Monthly Archives: January 2014

New Parents

While you may have been surprised to learn your baby has Down syndrome, know your child will be a wonderful addition to your family.

Babies with Down syndrome need what all babies need -cuddles, nourishment, and love. They will grow, learn and develop, reaching childhood milestones- just at their own rate. Although your baby may have some physical characteristics common to people with Down syndrome, he or she will also look like members of your family.

Your baby also needs health care, a rich stimulating environment and the company of family and friends. A good starting point would be to contact your local Early Intervention program. You can find a link to the Early Intervention Nova Scotia website on our Links page. The brochures “Your child with Down syndrome” and “Celebrate Being” explain some of the characteristics of individuals with Down syndrome, including possible health and developmental issues. You can download these brochures by clicking on the links below.

About Down Syndrome…

· Down syndrome is a naturally occurring chromosomal arrangement that has always existed. It occurs in all races, genders, geographic areas and in all walks of life.
· People with Down syndrome look like and share characteristics of family members and also share physical characteristics with their peers who have Down syndrome.
· People with Down syndrome have their own unique personality, temperament, capabilities, likes, dislikes and talents.
· All individuals with Down syndrome will have some degree of intellectual disability, however there is a wide variation in mental abilities, behavior and physical development.

· Today early infant stimulation programs and improved educational opportunities enhance a person’s prospects for the future.

· People with Down syndrome learn at different rates and benefit from inclusive classroom settings just like their peers.

· In adulthood, some individuals with Down syndrome will live independently; most individuals with Down syndrome will continue to require daily support in their home environment.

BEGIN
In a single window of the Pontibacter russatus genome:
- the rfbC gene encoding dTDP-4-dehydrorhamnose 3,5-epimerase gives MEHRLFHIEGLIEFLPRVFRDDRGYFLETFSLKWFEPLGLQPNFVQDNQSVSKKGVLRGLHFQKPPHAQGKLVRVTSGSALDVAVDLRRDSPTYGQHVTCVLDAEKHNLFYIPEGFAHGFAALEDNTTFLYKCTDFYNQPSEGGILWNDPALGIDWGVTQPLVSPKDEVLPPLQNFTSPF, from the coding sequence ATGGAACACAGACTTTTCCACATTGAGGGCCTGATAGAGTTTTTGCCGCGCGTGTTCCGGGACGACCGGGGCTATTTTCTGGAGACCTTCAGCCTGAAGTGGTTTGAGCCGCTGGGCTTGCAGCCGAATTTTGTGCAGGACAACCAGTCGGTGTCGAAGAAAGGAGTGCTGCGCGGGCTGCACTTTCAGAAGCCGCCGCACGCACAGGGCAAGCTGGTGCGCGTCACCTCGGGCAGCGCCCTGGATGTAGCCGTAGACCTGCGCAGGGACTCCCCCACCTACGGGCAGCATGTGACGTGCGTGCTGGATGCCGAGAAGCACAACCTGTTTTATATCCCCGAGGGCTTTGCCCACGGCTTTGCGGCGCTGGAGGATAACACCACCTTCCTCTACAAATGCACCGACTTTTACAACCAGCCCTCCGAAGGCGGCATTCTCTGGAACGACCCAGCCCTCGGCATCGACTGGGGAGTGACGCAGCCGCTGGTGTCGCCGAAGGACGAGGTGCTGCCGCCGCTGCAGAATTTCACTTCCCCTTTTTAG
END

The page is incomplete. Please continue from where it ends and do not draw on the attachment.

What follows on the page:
· Increasingly children with Down syndrome are performing at levels undreamed of in the past. Many children are graduating from high school, gaining job skills, attending post-secondary institutions, and finding meaningful employment.

· Many individuals with Down syndrome form meaningful relationships and get married.

· People with Down syndrome enjoy recreational opportunities in their communities and can excel in sports, music, drama and the arts.

· Heart defects are found in 30% – 50% of individuals with Down syndrome and 8% – 12% have gastrointestinal tract abnormalities present at birth. Most of these defects are now correctable by surgery.

· Life expectancy of an individual with Down syndrome is reduced, however 80% of individuals will live to age 55. One of the main causes of a reduced life expectancy is the high rate of early-onset Alzheimer’s disease for individuals with Down syndrome.

· Down syndrome is not the whole person – it is just a part of who they are.

If you would like more information on Down syndrome or would appreciate speaking to a parent for a more personal account of how Down syndrome has affected their life and the lives of their loved ones, please contact the Nova Scotia Down Syndrome Society through the website or email address listed below. As well, Susan Flewelling, Christine Lane and Tara Rutherford are three parents of children with Down syndrome who are happy to speak about their personal experiences.

Susan Flewelling (902) 835-8539

Christine Lane (902) 865-9278

Tara Rutherford (902) 885-3637
Your child with Down syndrome Document
Celebrate Being – About Down syndrome Document
Celebrate Being – About the CDSS

My Flower Of Hope
By JoAnn Doucette Noakes

She’d always loved spring and the flowers
A sign of hope for the land
A sign that God is with us
And life unfolds as He planned